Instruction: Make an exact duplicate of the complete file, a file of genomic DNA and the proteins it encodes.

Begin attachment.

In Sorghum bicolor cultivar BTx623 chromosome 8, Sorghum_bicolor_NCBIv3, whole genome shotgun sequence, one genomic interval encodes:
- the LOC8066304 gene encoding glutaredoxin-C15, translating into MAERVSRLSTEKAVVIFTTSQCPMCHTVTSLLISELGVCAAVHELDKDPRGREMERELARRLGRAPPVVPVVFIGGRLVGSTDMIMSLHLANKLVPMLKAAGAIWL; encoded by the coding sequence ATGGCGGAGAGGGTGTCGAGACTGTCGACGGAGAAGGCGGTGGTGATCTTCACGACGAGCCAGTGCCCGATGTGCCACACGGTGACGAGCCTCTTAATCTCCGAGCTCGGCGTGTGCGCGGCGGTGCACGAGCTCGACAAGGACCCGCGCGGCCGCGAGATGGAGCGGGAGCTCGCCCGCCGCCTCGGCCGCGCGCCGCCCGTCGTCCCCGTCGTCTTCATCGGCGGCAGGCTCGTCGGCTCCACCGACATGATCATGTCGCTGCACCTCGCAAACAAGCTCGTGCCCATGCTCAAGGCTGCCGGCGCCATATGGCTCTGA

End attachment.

In Sorghum bicolor cultivar BTx623 chromosome 8, Sorghum_bicolor_NCBIv3, whole genome shotgun sequence, one genomic interval encodes:
- the LOC8066304 gene encoding glutaredoxin-C15, translating into MAERVSRLSTEKAVVIFTTSQCPMCHTVTSLLISELGVCAAVHELDKDPRGREMERELARRLGRAPPVVPVVFIGGRLVGSTDMIMSLHLANKLVPMLKAAGAIWL; encoded by the coding sequence ATGGCGGAGAGGGTGTCGAGACTGTCGACGGAGAAGGCGGTGGTGATCTTCACGACGAGCCAGTGCCCGATGTGCCACACGGTGACGAGCCTCTTAATCTCCGAGCTCGGCGTGTGCGCGGCGGTGCACGAGCTCGACAAGGACCCGCGCGGCCGCGAGATGGAGCGGGAGCTCGCCCGCCGCCTCGGCCGCGCGCCGCCCGTCGTCCCCGTCGTCTTCATCGGCGGCAGGCTCGTCGGCTCCACCGACATGATCATGTCGCTGCACCTCGCAAACAAGCTCGTGCCCATGCTCAAGGCTGCCGGCGCCATATGGCTCTGA